Jakarta (ANTARA) - Secure food stocks are one of the most crucial prerequisites for food resilience.

According to Law No. 18 of 2012, a country's food stocks are considered secure when it can ensure the stocks either through domestic production, national food reserves, or—if the former two are inadequate—imports.

Food stock availability is a strategic matter, as it can spark conflict if the government fails to ensure it for the people.

Nevertheless, the Indonesian nation must stick to its founding principles to prioritize food issues. This was conveyed by Indonesia's founding father, Soekarno, about seven decades ago. He said that food is closely related to the survival of a nation.

Based on the definition of food stocks in Law No. 18 of 2012, it can be said that domestically produced food plays a key role in ensuring food stocks. It should also be noted that Indonesia has been blessed with abundant food resource potential.

In fact, Indonesia has won two prestigious awards for its success in realizing its dream of becoming a rice self-sufficient country. The awards were presented to the government by the Food and Agriculture Organization (FAO) and the International Rice Research Institute (IRRI) in 1984 and 2012, respectively.

The agriculture sector was the main driver of this success story, as were the farmers, who were the nation's main catalysts in achieving the awards.

Farmers, especially those producing rice, were the ones who polished the nation's reputation on the international stage. Farmers, along with their families, work hard in rural areas to produce the nation's main food ingredients, which, in turn, can help the government ensure the survival of the nation.

However, it is unlikely that farmers could have increased their production rate without the involvement of agriculture instructors. Hence, the country's success in becoming rice self-sufficient was owed to farmers and their instructors.

In the eyes of the farmers, agriculture instructors are teachers as well as helping lights, as they provide guidance, education, and training to farmers.

A sound level of creativity and the ability to innovate are essential for instructors to carry out their duties as per expectations. The instructors must be able to proactively scout farming ingredients that suit the needs of farmers.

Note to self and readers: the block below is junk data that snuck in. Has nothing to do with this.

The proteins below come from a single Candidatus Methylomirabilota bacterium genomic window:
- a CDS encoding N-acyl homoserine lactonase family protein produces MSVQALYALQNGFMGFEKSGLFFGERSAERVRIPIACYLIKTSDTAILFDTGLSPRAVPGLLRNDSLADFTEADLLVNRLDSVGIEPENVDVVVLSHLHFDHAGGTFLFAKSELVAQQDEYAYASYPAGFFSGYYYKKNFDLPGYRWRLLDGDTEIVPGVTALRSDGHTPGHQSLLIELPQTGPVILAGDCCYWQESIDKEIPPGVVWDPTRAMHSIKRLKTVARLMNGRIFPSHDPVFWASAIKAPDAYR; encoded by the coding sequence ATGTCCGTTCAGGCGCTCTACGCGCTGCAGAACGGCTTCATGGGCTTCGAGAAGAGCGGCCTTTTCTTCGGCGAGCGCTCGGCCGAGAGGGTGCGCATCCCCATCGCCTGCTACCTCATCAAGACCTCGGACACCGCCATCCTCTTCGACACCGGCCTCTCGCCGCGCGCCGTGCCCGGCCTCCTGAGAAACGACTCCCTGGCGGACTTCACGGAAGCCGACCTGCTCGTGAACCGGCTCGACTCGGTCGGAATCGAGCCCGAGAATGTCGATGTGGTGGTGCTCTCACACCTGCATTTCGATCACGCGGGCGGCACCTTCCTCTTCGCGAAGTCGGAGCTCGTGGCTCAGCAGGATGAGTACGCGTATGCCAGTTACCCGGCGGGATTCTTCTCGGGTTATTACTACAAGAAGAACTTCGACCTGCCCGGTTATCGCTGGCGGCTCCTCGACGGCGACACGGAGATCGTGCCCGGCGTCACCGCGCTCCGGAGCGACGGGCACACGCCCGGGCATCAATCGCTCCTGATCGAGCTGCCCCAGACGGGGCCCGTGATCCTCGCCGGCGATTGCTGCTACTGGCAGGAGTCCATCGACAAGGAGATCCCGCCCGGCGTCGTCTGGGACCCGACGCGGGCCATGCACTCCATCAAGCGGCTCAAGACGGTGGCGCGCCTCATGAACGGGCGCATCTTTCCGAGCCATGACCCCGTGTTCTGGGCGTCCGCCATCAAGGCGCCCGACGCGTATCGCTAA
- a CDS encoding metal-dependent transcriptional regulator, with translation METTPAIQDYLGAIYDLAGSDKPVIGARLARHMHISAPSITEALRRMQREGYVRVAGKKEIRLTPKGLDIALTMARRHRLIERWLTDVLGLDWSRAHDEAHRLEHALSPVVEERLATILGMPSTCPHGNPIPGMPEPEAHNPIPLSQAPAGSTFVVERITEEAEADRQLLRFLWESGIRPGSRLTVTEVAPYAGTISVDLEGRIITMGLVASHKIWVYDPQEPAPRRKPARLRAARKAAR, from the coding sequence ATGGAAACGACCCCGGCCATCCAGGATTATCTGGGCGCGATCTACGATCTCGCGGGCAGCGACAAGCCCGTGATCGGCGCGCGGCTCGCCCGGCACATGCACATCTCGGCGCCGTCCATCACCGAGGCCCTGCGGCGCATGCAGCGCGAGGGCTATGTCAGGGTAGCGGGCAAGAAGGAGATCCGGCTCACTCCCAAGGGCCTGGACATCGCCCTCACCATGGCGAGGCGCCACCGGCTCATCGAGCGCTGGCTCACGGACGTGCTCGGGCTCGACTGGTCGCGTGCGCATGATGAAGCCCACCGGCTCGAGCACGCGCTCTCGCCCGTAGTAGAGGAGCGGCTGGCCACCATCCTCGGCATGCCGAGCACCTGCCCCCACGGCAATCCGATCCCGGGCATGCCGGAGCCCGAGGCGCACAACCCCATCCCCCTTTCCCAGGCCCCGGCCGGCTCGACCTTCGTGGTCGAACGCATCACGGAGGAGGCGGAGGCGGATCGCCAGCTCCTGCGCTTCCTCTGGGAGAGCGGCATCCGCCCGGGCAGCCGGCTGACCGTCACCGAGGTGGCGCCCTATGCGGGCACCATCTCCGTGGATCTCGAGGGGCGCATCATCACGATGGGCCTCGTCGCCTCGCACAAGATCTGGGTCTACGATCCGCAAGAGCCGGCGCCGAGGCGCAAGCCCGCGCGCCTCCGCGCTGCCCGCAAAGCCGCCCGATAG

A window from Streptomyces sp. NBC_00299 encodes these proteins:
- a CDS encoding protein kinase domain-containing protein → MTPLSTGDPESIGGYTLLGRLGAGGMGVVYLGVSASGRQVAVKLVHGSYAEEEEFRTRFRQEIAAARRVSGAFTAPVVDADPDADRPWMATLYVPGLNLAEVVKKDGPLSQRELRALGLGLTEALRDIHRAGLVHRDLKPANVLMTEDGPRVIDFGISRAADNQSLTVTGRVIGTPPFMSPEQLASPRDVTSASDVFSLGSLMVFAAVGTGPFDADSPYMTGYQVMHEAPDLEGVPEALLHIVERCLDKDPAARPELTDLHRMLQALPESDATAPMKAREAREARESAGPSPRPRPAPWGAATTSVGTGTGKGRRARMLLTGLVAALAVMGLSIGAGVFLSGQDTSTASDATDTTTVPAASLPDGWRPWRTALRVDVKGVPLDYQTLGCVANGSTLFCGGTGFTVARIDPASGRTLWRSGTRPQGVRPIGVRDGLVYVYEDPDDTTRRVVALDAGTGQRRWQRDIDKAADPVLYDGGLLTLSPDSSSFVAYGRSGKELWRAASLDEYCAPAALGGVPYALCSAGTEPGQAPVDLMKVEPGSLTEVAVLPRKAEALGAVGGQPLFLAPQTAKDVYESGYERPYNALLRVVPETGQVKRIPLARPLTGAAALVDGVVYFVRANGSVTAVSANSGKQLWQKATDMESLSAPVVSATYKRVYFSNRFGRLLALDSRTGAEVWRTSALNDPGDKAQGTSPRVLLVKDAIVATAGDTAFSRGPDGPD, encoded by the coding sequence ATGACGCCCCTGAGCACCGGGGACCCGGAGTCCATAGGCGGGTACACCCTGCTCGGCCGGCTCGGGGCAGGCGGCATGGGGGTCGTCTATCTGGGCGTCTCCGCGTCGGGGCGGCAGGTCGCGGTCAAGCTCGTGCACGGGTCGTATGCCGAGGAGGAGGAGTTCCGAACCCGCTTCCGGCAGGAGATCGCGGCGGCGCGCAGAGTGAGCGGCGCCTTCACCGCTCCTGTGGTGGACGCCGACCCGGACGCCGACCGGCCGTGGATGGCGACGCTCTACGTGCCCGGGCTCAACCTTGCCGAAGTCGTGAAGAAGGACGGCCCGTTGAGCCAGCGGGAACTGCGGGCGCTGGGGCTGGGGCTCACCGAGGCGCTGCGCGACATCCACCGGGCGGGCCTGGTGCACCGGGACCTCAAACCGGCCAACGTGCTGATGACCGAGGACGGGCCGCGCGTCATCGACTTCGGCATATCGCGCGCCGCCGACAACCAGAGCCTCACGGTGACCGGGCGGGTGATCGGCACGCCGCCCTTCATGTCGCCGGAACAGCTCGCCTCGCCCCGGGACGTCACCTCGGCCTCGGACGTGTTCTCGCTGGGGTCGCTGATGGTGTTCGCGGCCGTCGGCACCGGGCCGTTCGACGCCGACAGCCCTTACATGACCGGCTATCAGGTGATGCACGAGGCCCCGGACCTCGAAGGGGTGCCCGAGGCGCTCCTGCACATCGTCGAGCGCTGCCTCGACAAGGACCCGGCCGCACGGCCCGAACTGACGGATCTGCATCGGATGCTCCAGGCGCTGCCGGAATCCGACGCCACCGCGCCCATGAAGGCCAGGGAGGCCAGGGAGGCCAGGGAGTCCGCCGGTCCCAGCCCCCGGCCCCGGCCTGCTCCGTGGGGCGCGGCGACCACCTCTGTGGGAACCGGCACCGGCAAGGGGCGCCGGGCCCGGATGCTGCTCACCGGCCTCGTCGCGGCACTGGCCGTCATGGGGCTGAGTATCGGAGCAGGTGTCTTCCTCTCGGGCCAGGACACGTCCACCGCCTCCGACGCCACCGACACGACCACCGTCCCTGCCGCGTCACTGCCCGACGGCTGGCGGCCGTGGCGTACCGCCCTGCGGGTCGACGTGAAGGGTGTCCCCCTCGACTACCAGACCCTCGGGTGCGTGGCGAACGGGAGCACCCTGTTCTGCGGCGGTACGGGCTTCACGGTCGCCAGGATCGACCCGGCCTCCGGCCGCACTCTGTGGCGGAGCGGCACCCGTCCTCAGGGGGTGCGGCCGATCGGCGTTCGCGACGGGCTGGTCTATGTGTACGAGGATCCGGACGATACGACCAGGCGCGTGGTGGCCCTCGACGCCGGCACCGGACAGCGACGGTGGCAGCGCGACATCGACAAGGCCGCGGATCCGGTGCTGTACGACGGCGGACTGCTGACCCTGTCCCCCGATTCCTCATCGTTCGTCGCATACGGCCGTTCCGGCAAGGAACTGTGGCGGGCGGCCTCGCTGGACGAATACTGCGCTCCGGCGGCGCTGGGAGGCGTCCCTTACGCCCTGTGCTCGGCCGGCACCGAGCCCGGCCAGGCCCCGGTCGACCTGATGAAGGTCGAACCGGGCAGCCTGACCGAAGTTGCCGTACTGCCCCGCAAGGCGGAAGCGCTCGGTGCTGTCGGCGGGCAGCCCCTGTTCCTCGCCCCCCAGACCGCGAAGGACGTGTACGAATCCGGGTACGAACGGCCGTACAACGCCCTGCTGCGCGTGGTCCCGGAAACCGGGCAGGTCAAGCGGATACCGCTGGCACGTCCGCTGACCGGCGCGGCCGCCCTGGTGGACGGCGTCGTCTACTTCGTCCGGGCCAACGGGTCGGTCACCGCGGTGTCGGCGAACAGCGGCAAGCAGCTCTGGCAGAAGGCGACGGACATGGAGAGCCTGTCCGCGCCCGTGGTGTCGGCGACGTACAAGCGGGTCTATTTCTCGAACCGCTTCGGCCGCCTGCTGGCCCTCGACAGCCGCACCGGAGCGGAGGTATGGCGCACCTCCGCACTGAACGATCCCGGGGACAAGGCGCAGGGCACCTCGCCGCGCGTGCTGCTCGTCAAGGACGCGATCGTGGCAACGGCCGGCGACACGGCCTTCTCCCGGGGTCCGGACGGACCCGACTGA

As agents of change, agriculture instructors must possess the proper knowledge to offer ways and measures to farmers on how to optimally manage their agriculture businesses.

Furthermore, the instructors should also be able to establish and maintain high-quality communication with farmers so that they can learn about what is needed by the farmers and their families. Communication is essential, considering the instructors' vital role in improving farmers' quality.

Food Reserves

In addition to efforts to ramp up domestic food production, Indonesia must ensure food stock security by maintaining the potency of the nation's food reserves. The nation must properly prepare its food reserves in six forms, according to the relevant law.

The first is in the form of the National Food Reserve, which constitutes the overall food stock in the entire republic that is preserved to meet people's consumption needs and to address issues related to food shortages, disruptions in supply and prices, and emergency conditions.

Secondly, the nation must ensure the availability of the Government Food Reserve, which is controlled and managed by the central government.

Furthermore, the third, fourth, and fifth forms are food reserves that are managed by the governments at the provincial, district/municipal, and village levels, respectively.

Last but not least, the nation must also ensure the People's Food Reserve, namely the reserve that is owned and managed by the people at the level of traders, communities, and households.

All six forms of reserves must be planned carefully. It is necessary to interconnect all the food reserves to create a whole unit of holistic reserves.

However, it should be noted that the nation can opt for imports in case of a shortfall in domestic production and food reserves to meet the needs of the people.

Moreover, the law does not prohibit imports. The government can resort to an import policy in the event of inevitable extreme climate events that could interfere with domestic food production activities.

Speaking of import policies, the nation can reflect on the El Niño phenomenon that struck the country several years ago. The phenomenon resulted in a prolonged drought that led to an extreme fall in production activities.

During the drought, Indonesia failed to achieve its target as a result of planting failures in various regions. The situation pushed the government to opt for food imports.

Such an unwelcome event must be prevented from happening again. To that end, all parties must seriously take into account the forecast of El Niño in Indonesia in the coming months. All parties should jointly work to address the problems that may be caused by the heat phenomenon.

*) Entang Sastraatmadja is the chairperson of the Indonesian Farmers Association (HKTI) of West Java

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